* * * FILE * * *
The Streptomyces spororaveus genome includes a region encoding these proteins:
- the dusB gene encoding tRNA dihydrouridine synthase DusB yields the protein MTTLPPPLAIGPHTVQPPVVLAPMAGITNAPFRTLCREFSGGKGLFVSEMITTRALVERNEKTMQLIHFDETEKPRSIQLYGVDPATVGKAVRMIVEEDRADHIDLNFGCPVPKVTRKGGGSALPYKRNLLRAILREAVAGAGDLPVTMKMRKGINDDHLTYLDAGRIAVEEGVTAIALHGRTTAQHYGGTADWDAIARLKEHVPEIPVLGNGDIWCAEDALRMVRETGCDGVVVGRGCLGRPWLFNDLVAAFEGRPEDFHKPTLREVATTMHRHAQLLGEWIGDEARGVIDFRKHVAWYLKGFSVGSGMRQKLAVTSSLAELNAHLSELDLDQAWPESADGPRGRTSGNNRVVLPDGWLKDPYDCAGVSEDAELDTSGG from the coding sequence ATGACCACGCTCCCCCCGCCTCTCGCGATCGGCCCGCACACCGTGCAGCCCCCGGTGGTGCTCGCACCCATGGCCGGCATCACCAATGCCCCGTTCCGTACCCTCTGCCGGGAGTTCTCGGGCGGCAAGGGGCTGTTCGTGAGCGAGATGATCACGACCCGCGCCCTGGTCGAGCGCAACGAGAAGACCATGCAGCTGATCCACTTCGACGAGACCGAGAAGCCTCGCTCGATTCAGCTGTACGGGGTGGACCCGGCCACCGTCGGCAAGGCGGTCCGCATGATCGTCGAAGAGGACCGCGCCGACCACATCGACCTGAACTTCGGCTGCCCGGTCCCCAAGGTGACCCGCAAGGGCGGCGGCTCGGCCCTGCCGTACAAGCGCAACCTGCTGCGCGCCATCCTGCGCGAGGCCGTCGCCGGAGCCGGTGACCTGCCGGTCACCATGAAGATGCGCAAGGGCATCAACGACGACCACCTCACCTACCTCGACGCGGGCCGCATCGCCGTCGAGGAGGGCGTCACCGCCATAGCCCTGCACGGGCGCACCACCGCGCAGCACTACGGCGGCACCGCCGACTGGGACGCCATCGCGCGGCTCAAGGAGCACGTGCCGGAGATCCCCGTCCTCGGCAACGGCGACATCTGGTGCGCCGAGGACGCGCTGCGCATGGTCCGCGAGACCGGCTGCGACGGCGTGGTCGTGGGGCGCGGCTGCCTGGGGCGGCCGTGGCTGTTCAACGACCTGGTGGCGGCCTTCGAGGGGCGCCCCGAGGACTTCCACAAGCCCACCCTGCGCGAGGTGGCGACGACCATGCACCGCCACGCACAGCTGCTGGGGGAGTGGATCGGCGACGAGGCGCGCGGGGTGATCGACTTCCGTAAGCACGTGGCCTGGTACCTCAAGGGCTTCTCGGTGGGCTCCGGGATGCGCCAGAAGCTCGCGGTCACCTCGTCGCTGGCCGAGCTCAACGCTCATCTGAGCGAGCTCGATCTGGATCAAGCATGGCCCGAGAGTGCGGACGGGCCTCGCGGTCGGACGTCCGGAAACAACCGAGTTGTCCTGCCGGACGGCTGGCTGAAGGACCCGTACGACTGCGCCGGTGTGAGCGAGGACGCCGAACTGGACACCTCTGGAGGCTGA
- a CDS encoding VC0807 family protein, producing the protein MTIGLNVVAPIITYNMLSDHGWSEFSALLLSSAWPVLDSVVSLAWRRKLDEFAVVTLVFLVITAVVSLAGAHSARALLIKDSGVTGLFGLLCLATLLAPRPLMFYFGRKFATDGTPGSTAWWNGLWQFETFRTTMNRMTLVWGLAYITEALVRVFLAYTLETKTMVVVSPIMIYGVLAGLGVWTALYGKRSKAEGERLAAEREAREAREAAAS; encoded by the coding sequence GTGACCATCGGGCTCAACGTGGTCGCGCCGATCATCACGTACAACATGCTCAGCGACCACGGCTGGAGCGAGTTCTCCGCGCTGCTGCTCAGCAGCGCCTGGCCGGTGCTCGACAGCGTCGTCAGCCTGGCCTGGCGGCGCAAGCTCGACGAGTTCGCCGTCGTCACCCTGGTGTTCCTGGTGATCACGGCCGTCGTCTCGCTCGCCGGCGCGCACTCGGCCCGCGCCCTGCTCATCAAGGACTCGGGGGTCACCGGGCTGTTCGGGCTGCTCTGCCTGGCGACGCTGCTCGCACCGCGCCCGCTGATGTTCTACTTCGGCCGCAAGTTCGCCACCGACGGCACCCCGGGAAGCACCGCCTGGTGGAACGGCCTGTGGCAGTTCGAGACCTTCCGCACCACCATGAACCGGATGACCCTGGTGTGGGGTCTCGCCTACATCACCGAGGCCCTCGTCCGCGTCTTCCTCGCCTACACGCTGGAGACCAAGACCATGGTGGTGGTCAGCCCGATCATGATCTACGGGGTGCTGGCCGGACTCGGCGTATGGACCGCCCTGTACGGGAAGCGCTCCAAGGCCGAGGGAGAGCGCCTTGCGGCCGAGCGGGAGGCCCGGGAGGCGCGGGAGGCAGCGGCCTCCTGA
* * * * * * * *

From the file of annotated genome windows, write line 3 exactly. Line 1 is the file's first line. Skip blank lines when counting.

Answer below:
- a CDS encoding VC0807 family protein, producing the protein MTIGLNVVAPIITYNMLSDHGWSEFSALLLSSAWPVLDSVVSLAWRRKLDEFAVVTLVFLVITAVVSLAGAHSARALLIKDSGVTGLFGLLCLATLLAPRPLMFYFGRKFATDGTPGSTAWWNGLWQFETFRTTMNRMTLVWGLAYITEALVRVFLAYTLETKTMVVVSPIMIYGVLAGLGVWTALYGKRSKAEGERLAAEREAREAREAAAS; encoded by the coding sequence GTGACCATCGGGCTCAACGTGGTCGCGCCGATCATCACGTACAACATGCTCAGCGACCACGGCTGGAGCGAGTTCTCCGCGCTGCTGCTCAGCAGCGCCTGGCCGGTGCTCGACAGCGTCGTCAGCCTGGCCTGGCGGCGCAAGCTCGACGAGTTCGCCGTCGTCACCCTGGTGTTCCTGGTGATCACGGCCGTCGTCTCGCTCGCCGGCGCGCACTCGGCCCGCGCCCTGCTCATCAAGGACTCGGGGGTCACCGGGCTGTTCGGGCTGCTCTGCCTGGCGACGCTGCTCGCACCGCGCCCGCTGATGTTCTACTTCGGCCGCAAGTTCGCCACCGACGGCACCCCGGGAAGCACCGCCTGGTGGAACGGCCTGTGGCAGTTCGAGACCTTCCGCACCACCATGAACCGGATGACCCTGGTGTGGGGTCTCGCCTACATCACCGAGGCCCTCGTCCGCGTCTTCCTCGCCTACACGCTGGAGACCAAGACCATGGTGGTGGTCAGCCCGATCATGATCTACGGGGTGCTGGCCGGACTCGGCGTATGGACCGCCCTGTACGGGAAGCGCTCCAAGGCCGAGGGAGAGCGCCTTGCGGCCGAGCGGGAGGCCCGGGAGGCGCGGGAGGCAGCGGCCTCCTGA